Democratic space in the Philippine context is a fallacy.
Despite President Benigno Simeon C. Aquino III’s pronouncement that we are his “boss,” the Aquino administration has continuously failed and disappointed his “bosses.”
Under the Aquino administration—from July 2010 to September 2012—there have been 114 extrajudicial killings, 12 enforced disappearances, 70 cases of torture, 224 cases of illegal arrest and detention, 200 victims of illegal search and seizure and 8,266 cases of forced eviction and demolition as reported by the Alliance for the Advancement of Human Rights (Karapatan).
Three years after the Ampatuan Massacre (23 November 2009)—the worst election-related violence in the history of the Philippines—the case has been dragging and it is alarming to note that relatives of the victims and witnesses are harassed and hunted down faster than government could arrest the suspects of the massacre.
Instead of addressing the continuing culture of impunity in the country, the President, through his lackeys in the Palace, insensitively dismissed the rising human rights violations under his administration as mere “leftist propaganda.”
Since PNoy’s “matuwid na daan” echoed throughout the nation, the street is still a rigid curve line to progress. It has remained as it has always been—an empty rhetoric. Instead of prioritizing the Freedom of Information Bill—which could have been the cornerstone of his campaign slogan—he signed into law the now controversial Cybercrime Prevention Act of 2012 (RA 10175) on September 12, 2012. This law is aimed to stifle our freedom of expression on the last remaining frontier of genuine democratic space—cyberspace.
Clearly, we are not his bosses.
Here, in Cagayan de Oro City, I want the next roster of public officials to teach national government how to put into practice President Aquino’s “matuwid na daan.” A government unit that is grounded on the principles of transparency, accountability and good governance.
And this would be made possible by democratizing the access to public information.
The democratic process is not present today, not here in our city but the whole country. With the people being able to access information, together with the government, they would arrive at an intelligent and informed decisions and would support the country’s “democratic structure.” If we achieve government transparency even just here in CdeO, it would create a domino-effect throughout the Philippines until the government can be trusted again and be accountable to the people.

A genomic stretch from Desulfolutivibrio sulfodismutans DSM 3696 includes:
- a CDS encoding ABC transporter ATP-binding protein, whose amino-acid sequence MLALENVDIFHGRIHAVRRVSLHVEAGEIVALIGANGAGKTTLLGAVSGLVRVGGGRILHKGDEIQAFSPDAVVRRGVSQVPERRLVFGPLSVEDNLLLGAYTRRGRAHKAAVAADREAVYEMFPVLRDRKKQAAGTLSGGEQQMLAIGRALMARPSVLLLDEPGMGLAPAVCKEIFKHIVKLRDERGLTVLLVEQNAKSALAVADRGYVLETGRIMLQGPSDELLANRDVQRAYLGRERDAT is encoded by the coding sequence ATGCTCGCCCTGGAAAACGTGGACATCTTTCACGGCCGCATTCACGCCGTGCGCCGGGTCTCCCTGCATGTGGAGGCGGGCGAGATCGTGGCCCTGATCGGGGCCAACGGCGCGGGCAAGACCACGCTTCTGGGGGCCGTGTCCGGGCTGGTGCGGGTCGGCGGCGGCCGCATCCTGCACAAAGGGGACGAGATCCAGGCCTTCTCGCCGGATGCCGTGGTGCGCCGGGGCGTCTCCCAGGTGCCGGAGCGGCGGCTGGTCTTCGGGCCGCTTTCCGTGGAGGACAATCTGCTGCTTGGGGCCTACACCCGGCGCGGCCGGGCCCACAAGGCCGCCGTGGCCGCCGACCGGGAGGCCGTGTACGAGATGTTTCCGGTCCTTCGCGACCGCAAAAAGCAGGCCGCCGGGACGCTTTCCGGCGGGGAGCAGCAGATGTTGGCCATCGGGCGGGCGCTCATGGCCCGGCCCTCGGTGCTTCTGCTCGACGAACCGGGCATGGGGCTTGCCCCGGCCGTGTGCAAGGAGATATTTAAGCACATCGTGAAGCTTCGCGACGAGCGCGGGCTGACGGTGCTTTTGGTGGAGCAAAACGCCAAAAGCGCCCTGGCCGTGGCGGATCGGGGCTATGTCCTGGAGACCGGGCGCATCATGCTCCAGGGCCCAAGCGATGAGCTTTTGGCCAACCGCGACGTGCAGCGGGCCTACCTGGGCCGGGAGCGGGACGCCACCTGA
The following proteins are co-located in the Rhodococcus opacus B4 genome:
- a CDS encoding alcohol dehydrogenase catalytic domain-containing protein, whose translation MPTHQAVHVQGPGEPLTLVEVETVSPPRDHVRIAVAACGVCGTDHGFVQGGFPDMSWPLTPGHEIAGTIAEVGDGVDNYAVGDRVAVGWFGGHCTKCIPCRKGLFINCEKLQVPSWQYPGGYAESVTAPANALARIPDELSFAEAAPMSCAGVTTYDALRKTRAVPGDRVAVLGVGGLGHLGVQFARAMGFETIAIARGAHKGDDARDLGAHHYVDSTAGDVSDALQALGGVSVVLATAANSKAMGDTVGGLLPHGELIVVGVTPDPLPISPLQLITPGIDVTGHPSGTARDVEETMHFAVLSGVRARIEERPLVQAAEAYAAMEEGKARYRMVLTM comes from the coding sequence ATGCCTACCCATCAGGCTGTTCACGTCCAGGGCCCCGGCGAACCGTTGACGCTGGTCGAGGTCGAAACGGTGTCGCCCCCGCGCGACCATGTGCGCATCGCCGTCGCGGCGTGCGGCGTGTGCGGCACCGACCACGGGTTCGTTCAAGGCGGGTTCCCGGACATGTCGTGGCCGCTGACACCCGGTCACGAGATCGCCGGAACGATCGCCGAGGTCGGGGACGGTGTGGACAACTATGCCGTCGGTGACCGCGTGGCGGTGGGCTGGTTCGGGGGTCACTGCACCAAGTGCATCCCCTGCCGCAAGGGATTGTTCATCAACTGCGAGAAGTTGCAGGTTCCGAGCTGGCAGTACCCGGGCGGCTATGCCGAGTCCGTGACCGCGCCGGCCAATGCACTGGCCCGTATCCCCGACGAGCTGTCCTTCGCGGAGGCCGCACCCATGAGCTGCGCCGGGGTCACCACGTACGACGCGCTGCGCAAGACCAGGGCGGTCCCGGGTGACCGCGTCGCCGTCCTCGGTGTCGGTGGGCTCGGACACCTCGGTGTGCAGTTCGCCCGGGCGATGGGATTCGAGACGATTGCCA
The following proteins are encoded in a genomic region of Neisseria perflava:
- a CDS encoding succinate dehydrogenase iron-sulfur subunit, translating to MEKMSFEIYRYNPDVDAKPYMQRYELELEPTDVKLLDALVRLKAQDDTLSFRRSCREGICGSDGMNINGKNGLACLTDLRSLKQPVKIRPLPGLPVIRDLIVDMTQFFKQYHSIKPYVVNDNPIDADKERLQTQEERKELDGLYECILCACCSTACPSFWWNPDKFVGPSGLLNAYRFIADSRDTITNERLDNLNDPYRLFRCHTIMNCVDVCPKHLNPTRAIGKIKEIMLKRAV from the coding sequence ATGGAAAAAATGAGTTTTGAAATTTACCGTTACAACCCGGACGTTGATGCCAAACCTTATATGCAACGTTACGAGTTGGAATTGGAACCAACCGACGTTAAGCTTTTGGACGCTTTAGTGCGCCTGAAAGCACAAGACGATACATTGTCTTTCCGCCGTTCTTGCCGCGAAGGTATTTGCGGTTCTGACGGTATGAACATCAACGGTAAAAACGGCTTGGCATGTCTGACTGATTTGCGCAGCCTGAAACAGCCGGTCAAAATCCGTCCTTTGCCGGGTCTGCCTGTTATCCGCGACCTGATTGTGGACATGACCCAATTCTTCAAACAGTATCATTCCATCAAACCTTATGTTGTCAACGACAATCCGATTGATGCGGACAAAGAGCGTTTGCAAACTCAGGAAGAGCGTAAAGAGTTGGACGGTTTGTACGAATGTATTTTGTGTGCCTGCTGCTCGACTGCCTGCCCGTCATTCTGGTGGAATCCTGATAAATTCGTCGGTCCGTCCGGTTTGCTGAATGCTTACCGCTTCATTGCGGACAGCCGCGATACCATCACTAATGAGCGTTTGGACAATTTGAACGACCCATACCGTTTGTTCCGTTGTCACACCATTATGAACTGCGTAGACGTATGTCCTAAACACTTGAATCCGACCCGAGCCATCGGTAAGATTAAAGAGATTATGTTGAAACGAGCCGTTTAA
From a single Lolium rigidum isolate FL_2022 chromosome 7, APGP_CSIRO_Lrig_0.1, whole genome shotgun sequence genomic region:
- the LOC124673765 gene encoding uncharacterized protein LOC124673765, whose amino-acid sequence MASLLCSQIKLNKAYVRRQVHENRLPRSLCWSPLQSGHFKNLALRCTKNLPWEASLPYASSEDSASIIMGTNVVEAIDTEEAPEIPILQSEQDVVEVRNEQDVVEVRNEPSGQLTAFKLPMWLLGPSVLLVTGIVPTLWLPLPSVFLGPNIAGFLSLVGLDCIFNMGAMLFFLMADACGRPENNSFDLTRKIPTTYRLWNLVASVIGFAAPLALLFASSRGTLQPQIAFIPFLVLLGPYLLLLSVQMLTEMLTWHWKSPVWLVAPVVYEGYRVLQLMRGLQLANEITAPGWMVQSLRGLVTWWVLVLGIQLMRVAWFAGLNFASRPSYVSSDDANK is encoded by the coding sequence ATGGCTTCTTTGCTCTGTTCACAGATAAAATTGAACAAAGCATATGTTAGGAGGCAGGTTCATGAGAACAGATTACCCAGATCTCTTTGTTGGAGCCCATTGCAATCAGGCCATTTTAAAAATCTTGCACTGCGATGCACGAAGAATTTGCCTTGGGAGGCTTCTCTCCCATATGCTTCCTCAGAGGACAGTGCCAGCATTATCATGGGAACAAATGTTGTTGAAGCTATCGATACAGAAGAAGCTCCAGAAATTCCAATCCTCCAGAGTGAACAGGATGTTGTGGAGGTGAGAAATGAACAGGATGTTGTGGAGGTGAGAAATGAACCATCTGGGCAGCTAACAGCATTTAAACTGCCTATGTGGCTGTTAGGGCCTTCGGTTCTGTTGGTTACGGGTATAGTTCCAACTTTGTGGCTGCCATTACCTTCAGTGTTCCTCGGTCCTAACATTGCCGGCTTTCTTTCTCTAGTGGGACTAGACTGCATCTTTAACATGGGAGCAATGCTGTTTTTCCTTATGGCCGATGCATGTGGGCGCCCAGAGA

Here in CdeO, the street is still not that straight. There are a lot of anomalies that have been occurring since Mayor Emano took over the city. In Mayor Emano’s Piso-piso housing program, the residents in the relocation area in Calaanan were promised to receive the title of the lot that was given to them but until now, none of them have actually received the title.1
Another thing was the permits of the those foreign organizations that have been mindlessly cultivating our resources through mining without even thinking about the environment and how it would affect the people. With the press asking for those permits if it really exists, to expose the truth out, the local government still did not release it to the press even though it is a public document. All these anomalies defines PNoy’s “matuwid na daan” to be hokum.
There are 3 LGU’s in a city, the legislative, the judiciary and the executive unit. The legislative is the one formulating plans and considered as the mouthpiece of the people. It should be what the people need that the legislature should focus on but in the city, the legislative unit is weak. Even though it must be equal with the executive unit, it is under control by the Mayor. Ergo, the dissemination of public information is manipulated by the Mayor.
The cases in point, starting with the infrastructure projects of the city is “gradually improving.” Mayor Emano’s “majestic” fly over with its initial purpose to lessen the traffic problems of the crossroad of Velez street and the highway did not really help. Actually, for me, it is not a fly over, its merely a big ramp. Maybe if the funds used to build that “ramp” was focus into other problems of the city, it would have been very helpful and not just a wasteful decoration or just to brag about the city’s “development” that here, we have a fly over.
The respect of patrimony is not applied. Since, until now, mining barges are still operating in the city. Local environmentalists and reporters had found 6 mining barges operating in one of the upland barangays of this city while boarding two choppers of the Philippine Air Force’s Technical Operations Group, last September 21. Environmentalists and civil society groups, together with the Roman Catholic Church led by Archbishop Antonio Ledesma, agree that mining operations in the hinterland barangays of the city contributed much to the destruction wrought by tropical storm Sendong, late last year.2 Sendong was a wake up call for us to stop the abuse of nature and to take action for the heritage of our land.
This coming 2013 midterm elections, whatever the outcome may be, it will either make or break the republic.
Scrap Cybercrime Prevention Act of 2012!
Justice for the victims of the Ampatuan Massacre!
Pass the Freedom of Information Bill!
“…Simple truth that nothing is more important to a democracy than a well-informed electorate.” – Will McAvoy (character played by Jeff Daniels in A U.S. TV series “The Newsroom”)